Wednesday, March 21, 2012

A Trip to the Springs

In the mountains connecting Virginia and West Virginia, there are countless mineral springs. Many of the springs became popular in the 18th and 19th centuries, first as healing springs and later as resorts. The different minerals and compositions of the waters were thought to heal most any ill either by drinking or bathing in the water. Most of these places had hotels at one time and traces of the resorts can be found in the landscape as well as in descriptive road and community names: Red Sulphur, White Sulphur, Blue Sulphur, Green Sulphur, Yellow Sulphur, Sweet Sulphur, Sweet Chalybeate, Sweet, Hot, Warm...

We were fortunate this weekend, to have the opportunity to attend a conference at The Homestead in Hot Springs, Virginia. While the first resort buildings were built in the 1700s, the large brick hotel seen today wasn't built until the early 1900s. The building was built in the Colonial Revival style with plenty of columns, pilasters, floor-to-ceiling windows to let in natural light, and sumptuous spaces to delight the preservationist in me. Sitting in the Grand Hall, you can imagine well-known guests from years past arriving with their entourages or making their way to dinner. The Homestead has hosted presidents from Washington to Clinton and the rich and famous from financiers like J. Pierpont Morgan to well-known names like Thomas Edison. 

The Homestead is, today, still a place known for its excellence and not one that we can frequent often, but it is fun to imagine the past while we are there. To imagine the intrepid travelers in the 18th and 19th centuries who came to Hot Springs by horseback, wagon, or stagecoach, from Eastern Virginia and other areas of the South, climbing the curvy mountain roads, carrying their many trunks of elegant clothing, to heal in the springs or enjoy resort activities. Even today, there are many roads to The Homestead, but no easy way there. It is a slow, winding, uphill trek in a car on paved roads, but by horse on dirt roads? Wow.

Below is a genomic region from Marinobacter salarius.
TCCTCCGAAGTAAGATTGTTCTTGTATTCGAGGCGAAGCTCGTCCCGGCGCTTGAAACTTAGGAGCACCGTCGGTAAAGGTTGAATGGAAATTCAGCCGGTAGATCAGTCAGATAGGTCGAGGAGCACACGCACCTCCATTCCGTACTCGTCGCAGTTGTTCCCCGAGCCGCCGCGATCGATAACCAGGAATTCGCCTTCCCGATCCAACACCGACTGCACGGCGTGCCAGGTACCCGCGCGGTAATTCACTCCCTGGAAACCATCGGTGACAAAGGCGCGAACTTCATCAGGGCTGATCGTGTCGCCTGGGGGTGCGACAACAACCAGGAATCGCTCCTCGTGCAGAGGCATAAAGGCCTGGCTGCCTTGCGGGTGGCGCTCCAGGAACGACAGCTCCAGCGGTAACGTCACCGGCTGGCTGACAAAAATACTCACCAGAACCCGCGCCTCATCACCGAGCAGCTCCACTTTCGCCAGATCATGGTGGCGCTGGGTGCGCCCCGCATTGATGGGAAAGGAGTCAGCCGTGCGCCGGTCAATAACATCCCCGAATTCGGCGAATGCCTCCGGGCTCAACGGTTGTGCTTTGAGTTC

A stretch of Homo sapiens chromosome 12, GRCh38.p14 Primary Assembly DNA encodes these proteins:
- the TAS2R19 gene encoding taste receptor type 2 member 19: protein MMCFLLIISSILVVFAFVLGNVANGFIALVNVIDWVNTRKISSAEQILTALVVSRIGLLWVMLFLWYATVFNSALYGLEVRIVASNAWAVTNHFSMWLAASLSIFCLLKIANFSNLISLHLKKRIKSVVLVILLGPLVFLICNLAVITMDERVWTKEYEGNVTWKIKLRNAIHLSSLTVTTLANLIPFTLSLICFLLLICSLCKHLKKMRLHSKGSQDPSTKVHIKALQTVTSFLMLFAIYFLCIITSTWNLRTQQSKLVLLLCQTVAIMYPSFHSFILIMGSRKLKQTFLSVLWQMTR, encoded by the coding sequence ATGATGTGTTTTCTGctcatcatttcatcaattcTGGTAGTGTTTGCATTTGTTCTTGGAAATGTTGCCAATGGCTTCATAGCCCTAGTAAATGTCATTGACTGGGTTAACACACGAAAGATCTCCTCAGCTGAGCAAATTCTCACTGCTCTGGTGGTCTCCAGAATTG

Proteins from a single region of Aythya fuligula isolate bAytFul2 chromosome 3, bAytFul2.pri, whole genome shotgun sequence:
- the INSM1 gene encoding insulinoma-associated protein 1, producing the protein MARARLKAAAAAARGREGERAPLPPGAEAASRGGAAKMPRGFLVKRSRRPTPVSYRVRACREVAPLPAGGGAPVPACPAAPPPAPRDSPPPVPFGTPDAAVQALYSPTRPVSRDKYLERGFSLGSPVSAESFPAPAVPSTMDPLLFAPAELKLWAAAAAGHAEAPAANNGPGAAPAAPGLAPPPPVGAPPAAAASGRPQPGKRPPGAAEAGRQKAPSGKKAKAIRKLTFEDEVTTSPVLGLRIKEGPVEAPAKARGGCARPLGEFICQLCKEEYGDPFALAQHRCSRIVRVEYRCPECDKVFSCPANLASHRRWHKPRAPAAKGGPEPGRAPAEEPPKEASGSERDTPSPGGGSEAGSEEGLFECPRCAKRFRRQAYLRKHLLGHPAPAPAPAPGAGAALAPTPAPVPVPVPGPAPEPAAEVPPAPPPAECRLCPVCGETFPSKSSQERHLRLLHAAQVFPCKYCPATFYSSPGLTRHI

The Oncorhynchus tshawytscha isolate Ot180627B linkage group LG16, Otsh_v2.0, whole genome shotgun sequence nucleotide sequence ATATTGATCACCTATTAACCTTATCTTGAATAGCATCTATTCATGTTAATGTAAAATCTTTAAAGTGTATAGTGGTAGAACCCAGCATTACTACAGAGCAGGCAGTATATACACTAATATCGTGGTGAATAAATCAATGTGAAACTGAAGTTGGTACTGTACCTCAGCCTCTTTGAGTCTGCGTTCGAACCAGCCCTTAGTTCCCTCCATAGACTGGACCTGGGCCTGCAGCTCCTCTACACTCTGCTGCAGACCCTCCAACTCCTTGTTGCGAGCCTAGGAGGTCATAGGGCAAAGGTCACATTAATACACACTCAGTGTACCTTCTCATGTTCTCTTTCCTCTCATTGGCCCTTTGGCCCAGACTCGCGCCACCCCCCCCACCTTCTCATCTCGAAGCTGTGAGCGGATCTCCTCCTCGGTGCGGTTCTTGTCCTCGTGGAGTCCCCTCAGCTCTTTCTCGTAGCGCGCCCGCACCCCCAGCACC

We also stopped to visit the bath houses at Jefferson Pools in Warm Springs. Unfortunately, though owned by The Homestead, they don't seem to be faring as well as the hotel. The Gentlemen's Spa was built in 1761 and the women's in 1836. Both are large frame buildings inclosing the spring-fed pools that naturally run at about 98 degrees. Though still open to the public, the exteriors of the buildings show wear with missing wooden shingles and rotted boardwalks. The buildings were placed on Preservation Virginia's Most Endangered List in 2010 and were listed as Threatened by the National Trust for Historic Preservation in 2011. The local Friends of the Pool have mobilized to save the bath houses, but without hotel's blessing, that can't happen. Hopefully, The Homestead will decide soon to preserve and restore the bath houses to a level becoming of such a luxury hotel before it is too late.

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